The player from the last draft that probably most apitomized the grit factor JS recently illuminated was Jarvis Landry. There was no receiver in that class with better snap-to-whistle effort and determination than him. But he was also the anti-SPARQ player from that daft, with measurables that probably scared a lot of teams. Yet, sure enough, he went on to have a great, gritty rookie season for the Phins.

        It should be be emphasized that the recent JS grit comment is especially applicable to our receivers, more so than other position groups, for the simple reason that they have to practice against the LOB every day. Every one of our receivers must have an inner determination to finish every play because they practice against the best secondary in NFL history who does the same thing at the highest level, and will quickly get run over otherwise. If a receiver can finish against the LOB, they can finish against any NFL secondary.

        • Volume 12

          Great point. Something I think we should all keep in mind.

          • OZ

            Landry would have made the catch….

  20. smitty 1547

    I always read how Prich was drafted to take the top off of the D and stretch the feild, although it seemed to be the only time I seen him go deep is when he got hurt. They seemed to use him underneath out in the flat, which I was actually impressed with his route running and his catching ability in doing so. Just seemed that he never did stretch the feild or go deep EVER not even as a decoy.

    • Volume 12

      It my have to do with the fact that NFL CBs can stay with receivers step for step.

      They knew what they had in P-Rich deep ball wise, but let him get his feet under him and show he can do other things, so opposing teams then have to respect that deep speed as well, and can’t cheat off of him,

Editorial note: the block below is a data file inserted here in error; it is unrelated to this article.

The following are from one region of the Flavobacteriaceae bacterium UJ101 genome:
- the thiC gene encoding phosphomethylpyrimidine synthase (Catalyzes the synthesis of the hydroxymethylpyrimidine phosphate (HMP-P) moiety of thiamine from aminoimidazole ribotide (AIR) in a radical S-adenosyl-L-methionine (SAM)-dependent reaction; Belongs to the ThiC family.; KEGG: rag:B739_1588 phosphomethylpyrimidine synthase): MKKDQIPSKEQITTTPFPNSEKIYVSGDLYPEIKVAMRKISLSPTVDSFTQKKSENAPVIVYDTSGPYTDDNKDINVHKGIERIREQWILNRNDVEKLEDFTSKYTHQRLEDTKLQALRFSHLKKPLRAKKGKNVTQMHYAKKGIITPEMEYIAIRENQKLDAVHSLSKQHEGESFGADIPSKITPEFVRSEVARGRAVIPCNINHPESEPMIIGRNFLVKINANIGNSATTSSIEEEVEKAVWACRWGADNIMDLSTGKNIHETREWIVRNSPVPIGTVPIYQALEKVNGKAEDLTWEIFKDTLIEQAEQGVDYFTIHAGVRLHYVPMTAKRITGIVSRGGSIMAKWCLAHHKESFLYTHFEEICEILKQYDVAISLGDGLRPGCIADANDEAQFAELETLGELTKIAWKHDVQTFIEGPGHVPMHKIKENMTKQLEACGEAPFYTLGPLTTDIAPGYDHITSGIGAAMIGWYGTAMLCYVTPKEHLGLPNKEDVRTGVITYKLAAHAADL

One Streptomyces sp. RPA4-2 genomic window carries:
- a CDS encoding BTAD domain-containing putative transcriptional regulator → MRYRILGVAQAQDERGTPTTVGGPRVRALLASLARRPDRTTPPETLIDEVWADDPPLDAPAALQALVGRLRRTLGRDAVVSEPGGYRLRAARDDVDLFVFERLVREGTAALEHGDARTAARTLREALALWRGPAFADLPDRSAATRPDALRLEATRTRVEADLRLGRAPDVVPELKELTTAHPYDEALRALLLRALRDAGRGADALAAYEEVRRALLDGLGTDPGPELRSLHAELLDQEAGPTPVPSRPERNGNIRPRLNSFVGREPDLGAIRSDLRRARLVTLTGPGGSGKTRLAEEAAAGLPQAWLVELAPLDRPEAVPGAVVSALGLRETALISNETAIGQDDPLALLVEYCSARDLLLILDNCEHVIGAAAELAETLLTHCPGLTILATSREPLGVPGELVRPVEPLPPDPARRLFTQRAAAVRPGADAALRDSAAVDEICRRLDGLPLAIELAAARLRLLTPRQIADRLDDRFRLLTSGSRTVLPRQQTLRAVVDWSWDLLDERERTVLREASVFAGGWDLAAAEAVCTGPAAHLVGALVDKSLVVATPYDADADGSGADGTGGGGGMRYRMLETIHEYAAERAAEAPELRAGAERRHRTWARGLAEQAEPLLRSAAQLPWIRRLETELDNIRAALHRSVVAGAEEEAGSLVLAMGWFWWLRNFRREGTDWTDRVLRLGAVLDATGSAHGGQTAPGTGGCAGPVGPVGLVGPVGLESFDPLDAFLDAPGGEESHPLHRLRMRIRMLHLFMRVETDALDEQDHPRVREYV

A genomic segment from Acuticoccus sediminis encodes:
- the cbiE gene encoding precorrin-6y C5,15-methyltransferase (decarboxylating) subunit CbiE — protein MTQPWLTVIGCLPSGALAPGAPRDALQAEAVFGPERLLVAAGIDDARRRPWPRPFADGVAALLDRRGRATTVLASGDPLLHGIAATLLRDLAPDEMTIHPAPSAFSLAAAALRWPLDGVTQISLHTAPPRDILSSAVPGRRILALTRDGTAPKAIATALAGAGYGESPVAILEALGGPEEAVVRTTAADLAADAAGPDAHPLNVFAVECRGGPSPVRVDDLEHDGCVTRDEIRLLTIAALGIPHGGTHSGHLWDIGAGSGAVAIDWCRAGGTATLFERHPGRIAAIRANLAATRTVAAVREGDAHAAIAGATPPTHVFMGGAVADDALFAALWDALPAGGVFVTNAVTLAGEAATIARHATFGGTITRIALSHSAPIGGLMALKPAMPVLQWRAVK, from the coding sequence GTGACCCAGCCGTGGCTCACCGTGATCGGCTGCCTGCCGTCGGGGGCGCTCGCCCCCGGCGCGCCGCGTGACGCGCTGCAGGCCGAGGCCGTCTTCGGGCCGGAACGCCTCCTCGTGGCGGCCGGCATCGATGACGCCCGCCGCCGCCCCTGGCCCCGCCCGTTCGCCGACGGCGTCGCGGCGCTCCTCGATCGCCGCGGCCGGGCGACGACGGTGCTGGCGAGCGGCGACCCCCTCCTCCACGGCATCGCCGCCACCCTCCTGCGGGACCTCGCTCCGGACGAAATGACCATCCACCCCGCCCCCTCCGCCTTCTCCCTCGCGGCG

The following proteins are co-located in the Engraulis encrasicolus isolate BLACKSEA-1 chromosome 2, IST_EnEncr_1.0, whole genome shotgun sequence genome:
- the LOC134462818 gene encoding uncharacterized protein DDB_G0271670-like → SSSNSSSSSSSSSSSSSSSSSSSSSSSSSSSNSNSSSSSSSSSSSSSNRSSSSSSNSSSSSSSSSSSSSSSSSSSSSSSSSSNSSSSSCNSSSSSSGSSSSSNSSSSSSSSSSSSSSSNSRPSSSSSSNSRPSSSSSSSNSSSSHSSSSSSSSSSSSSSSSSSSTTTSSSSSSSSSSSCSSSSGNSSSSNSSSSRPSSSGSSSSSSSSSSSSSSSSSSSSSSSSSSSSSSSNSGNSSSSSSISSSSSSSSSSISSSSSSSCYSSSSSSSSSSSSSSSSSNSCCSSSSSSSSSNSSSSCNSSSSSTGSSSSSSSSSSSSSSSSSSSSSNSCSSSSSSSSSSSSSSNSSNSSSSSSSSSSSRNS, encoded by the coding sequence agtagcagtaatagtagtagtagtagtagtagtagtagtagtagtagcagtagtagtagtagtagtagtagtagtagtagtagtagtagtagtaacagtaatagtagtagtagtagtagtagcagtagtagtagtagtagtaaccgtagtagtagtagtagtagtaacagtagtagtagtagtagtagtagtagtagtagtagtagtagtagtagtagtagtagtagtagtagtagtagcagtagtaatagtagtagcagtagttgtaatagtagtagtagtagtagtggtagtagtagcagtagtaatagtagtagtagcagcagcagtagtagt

• sdcoug

      Off topic a bit, but I think we really missed Preach in the SB. To that end, I assumed/hoped we would run Lockett deep on Browner every other play. Either expose the space created underneath, or throw it long… and run him silly regardless. We can all likely remember how grabby BB was in Seattle. Really thought it was a missed opportunity to get either chunk plays or 15 yd penalties. Perhaps we did this more than I realized, but seemed to me to be a missing part of the game plan. Who better to expose BB than his former team. Anyone else feel the same way or have insight? Again…sorry for going astray here.

      • Volume 12

        No, I agree. Not only did they miss P-Rich in the SB, but he was sorely missed in the NFCCG. And Justin Britt for that matter, even with all his rawness,

        I think P-Rich was starting to become a big part of this offense and showed he was capable of being a difference maker, which makes his injurie all the more frustrating/saddening.

        I did see that JS said he was about 50/50 for the PUP list. Sure would nice to at least have him for half of this season or so.

  21. CHawk Talker Eric

    Call me crazy but I’d like to see how Perriman plays corner.

    • peter

      What’s the adage: A corner is a WR with bad hands

  22. OZ

    Lippitt play’s corner..

  23. Geoffu

    If Perriman checks out in interviews, I could see Seattle loving the guy. Kinda Sidney Ricey, not as big, but maybe better after the catch. More fluid and natural of a runner. Rice wasn’t the greatest hands guy either.

    And good God is Holman bad at throwing footballs.

    • Rob Staton

      Interviews is the second biggest concern with me regarding Perriman (after hands). A bit shy and goofy. Limited footage though.

      • Travis Williams

        Shy and Goofy? I’m all about that action, Boss.